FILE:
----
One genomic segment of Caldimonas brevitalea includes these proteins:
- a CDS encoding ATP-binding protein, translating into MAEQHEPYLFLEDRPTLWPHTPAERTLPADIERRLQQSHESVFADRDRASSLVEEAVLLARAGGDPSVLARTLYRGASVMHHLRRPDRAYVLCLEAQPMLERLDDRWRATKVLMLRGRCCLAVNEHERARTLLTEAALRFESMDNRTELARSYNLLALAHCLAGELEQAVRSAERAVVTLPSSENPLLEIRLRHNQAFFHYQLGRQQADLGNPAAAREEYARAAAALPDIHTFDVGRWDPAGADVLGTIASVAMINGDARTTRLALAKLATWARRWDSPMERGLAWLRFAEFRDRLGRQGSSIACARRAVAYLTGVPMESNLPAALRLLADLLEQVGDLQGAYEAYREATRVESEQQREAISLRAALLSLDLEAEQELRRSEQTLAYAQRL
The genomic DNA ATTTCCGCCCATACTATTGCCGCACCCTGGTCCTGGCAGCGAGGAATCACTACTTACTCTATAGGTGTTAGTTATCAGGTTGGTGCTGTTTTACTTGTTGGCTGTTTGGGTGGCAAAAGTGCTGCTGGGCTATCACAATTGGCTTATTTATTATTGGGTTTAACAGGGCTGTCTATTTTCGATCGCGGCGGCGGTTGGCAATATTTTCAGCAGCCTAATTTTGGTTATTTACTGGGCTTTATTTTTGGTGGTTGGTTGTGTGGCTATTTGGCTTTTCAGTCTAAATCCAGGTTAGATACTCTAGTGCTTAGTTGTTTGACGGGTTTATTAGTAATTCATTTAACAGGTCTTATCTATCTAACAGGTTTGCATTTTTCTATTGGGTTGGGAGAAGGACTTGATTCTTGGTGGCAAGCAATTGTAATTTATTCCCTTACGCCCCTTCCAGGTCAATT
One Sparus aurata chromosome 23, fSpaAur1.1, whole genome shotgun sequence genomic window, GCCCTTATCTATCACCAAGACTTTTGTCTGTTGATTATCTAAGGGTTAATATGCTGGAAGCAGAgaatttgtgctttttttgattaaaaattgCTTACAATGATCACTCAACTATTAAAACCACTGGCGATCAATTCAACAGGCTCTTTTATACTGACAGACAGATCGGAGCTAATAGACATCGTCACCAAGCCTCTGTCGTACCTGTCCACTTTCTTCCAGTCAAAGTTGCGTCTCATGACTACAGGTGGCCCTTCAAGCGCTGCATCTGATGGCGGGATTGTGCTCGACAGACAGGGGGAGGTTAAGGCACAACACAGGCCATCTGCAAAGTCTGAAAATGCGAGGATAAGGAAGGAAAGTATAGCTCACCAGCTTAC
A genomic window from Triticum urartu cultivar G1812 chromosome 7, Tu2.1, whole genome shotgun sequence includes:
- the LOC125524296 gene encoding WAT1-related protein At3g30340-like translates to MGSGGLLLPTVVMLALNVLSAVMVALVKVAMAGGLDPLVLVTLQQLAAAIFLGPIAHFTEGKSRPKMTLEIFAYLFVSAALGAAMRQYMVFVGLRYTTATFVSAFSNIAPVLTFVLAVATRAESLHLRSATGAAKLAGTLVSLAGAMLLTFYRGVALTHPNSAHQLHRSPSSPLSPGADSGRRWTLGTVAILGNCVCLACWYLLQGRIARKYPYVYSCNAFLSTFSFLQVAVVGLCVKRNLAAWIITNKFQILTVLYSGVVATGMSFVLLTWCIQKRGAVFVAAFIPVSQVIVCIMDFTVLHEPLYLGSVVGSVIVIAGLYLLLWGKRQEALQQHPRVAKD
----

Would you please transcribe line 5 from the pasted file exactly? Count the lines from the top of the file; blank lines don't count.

A genomic window from Triticum urartu cultivar G1812 chromosome 7, Tu2.1, whole genome shotgun sequence includes: